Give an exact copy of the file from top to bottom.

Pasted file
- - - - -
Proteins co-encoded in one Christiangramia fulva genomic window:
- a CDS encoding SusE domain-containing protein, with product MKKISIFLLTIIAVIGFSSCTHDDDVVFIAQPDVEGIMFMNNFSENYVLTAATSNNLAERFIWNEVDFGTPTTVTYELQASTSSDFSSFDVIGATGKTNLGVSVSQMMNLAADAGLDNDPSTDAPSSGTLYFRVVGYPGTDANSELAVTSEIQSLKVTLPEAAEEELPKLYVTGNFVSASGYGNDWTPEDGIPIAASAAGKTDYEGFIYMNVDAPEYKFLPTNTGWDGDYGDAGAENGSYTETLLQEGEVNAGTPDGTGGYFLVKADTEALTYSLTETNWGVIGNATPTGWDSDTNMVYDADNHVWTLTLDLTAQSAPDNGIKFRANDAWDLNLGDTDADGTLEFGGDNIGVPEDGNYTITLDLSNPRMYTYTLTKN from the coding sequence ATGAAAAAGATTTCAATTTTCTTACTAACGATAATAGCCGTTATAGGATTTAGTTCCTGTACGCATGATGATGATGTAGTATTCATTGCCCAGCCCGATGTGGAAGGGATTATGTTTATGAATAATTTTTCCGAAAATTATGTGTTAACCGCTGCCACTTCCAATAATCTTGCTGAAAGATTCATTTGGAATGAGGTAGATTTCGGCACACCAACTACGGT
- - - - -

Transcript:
Proteins co-encoded in one Christiangramia fulva genomic window:
- a CDS encoding SusE domain-containing protein, with product MKKISIFLLTIIAVIGFSSCTHDDDVVFIAQPDVEGIMFMNNFSENYVLTAATSNNLAERFIWNEVDFGTPTTVTYELQASTSSDFSSFDVIGATGKTNLGVSVSQMMNLAADAGLDNDPSTDAPSSGTLYFRVVGYPGTDANSELAVTSEIQSLKVTLPEAAEEELPKLYVTGNFVSASGYGNDWTPEDGIPIAASAAGKTDYEGFIYMNVDAPEYKFLPTNTGWDGDYGDAGAENGSYTETLLQEGEVNAGTPDGTGGYFLVKADTEALTYSLTETNWGVIGNATPTGWDSDTNMVYDADNHVWTLTLDLTAQSAPDNGIKFRANDAWDLNLGDTDADGTLEFGGDNIGVPEDGNYTITLDLSNPRMYTYTLTKN from the coding sequence ATGAAAAAGATTTCAATTTTCTTACTAACGATAATAGCCGTTATAGGATTTAGTTCCTGTACGCATGATGATGATGTAGTATTCATTGCCCAGCCCGATGTGGAAGGGATTATGTTTATGAATAATTTTTCCGAAAATTATGTGTTAACCGCTGCCACTTCCAATAATCTTGCTGAAAGATTCATTTGGAATGAGGTAGATTTCGGCACACCAACTACGGT